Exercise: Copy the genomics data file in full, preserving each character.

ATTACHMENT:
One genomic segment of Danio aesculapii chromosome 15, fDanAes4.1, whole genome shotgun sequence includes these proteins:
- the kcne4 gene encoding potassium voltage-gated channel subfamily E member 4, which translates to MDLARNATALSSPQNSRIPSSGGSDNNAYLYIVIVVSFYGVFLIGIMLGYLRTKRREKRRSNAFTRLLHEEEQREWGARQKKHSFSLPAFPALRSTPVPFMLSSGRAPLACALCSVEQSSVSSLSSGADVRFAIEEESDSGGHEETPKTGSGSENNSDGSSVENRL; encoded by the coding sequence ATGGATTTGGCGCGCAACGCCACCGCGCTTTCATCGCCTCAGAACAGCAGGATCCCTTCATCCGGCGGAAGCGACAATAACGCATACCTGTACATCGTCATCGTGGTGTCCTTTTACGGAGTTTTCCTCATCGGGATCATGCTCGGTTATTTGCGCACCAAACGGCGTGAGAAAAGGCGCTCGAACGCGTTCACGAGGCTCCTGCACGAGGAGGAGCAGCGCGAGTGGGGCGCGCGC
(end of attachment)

One genomic segment of Danio aesculapii chromosome 15, fDanAes4.1, whole genome shotgun sequence includes these proteins:
- the kcne4 gene encoding potassium voltage-gated channel subfamily E member 4, which translates to MDLARNATALSSPQNSRIPSSGGSDNNAYLYIVIVVSFYGVFLIGIMLGYLRTKRREKRRSNAFTRLLHEEEQREWGARQKKHSFSLPAFPALRSTPVPFMLSSGRAPLACALCSVEQSSVSSLSSGADVRFAIEEESDSGGHEETPKTGSGSENNSDGSSVENRL; encoded by the coding sequence ATGGATTTGGCGCGCAACGCCACCGCGCTTTCATCGCCTCAGAACAGCAGGATCCCTTCATCCGGCGGAAGCGACAATAACGCATACCTGTACATCGTCATCGTGGTGTCCTTTTACGGAGTTTTCCTCATCGGGATCATGCTCGGTTATTTGCGCACCAAACGGCGTGAGAAAAGGCGCTCGAACGCGTTCACGAGGCTCCTGCACGAGGAGGAGCAGCGCGAGTGGGGCGCGCGC